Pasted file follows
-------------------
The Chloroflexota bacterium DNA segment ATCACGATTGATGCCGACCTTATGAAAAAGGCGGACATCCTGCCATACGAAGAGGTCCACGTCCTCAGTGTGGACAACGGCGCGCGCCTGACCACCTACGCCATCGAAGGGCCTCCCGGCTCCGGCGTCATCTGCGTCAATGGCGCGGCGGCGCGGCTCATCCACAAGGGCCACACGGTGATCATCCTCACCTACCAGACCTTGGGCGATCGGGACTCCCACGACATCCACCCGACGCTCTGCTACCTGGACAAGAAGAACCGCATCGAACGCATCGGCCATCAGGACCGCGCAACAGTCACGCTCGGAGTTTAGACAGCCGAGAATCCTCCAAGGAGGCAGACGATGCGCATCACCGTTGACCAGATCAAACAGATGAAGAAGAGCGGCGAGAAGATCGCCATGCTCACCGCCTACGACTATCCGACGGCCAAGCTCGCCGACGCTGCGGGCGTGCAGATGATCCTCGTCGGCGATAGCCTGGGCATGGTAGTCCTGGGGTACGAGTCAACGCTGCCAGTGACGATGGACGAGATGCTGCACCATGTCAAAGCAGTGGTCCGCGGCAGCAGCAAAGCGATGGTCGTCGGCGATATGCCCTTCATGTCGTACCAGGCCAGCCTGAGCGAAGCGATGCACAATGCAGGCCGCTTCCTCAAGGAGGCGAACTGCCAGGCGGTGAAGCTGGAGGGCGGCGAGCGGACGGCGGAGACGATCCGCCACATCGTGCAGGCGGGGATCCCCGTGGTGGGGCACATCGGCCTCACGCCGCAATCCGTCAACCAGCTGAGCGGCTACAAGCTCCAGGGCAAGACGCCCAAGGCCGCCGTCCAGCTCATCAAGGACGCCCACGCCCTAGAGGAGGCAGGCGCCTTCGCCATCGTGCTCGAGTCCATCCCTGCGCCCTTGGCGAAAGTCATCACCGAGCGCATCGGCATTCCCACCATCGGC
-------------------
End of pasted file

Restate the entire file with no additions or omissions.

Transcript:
The Chloroflexota bacterium DNA segment ATCACGATTGATGCCGACCTTATGAAAAAGGCGGACATCCTGCCATACGAAGAGGTCCACGTCCTCAGTGTGGACAACGGCGCGCGCCTGACCACCTACGCCATCGAAGGGCCTCCCGGCTCCGGCGTCATCTGCGTCAATGGCGCGGCGGCGCGGCTCATCCACAAGGGCCACACGGTGATCATCCTCACCTACCAGACCTTGGGCGATCGGGACTCCCACGACATCCACCCGACGCTCTGCTACCTGGACAAGAAGAACCGCATCGAACGCATCGGCCATCAGGACCGCGCAACAGTCACGCTCGGAGTTTAGACAGCCGAGAATCCTCCAAGGAGGCAGACGATGCGCATCACCGTTGACCAGATCAAACAGATGAAGAAGAGCGGCGAGAAGATCGCCATGCTCACCGCCTACGACTATCCGACGGCCAAGCTCGCCGACGCTGCGGGCGTGCAGATGATCCTCGTCGGCGATAGCCTGGGCATGGTAGTCCTGGGGTACGAGTCAACGCTGCCAGTGACGATGGACGAGATGCTGCACCATGTCAAAGCAGTGGTCCGCGGCAGCAGCAAAGCGATGGTCGTCGGCGATATGCCCTTCATGTCGTACCAGGCCAGCCTGAGCGAAGCGATGCACAATGCAGGCCGCTTCCTCAAGGAGGCGAACTGCCAGGCGGTGAAGCTGGAGGGCGGCGAGCGGACGGCGGAGACGATCCGCCACATCGTGCAGGCGGGGATCCCCGTGGTGGGGCACATCGGCCTCACGCCGCAATCCGTCAACCAGCTGAGCGGCTACAAGCTCCAGGGCAAGACGCCCAAGGCCGCCGTCCAGCTCATCAAGGACGCCCACGCCCTAGAGGAGGCAGGCGCCTTCGCCATCGTGCTCGAGTCCATCCCTGCGCCCTTGGCGAAAGTCATCACCGAGCGCATCGGCATTCCCACCATCGGC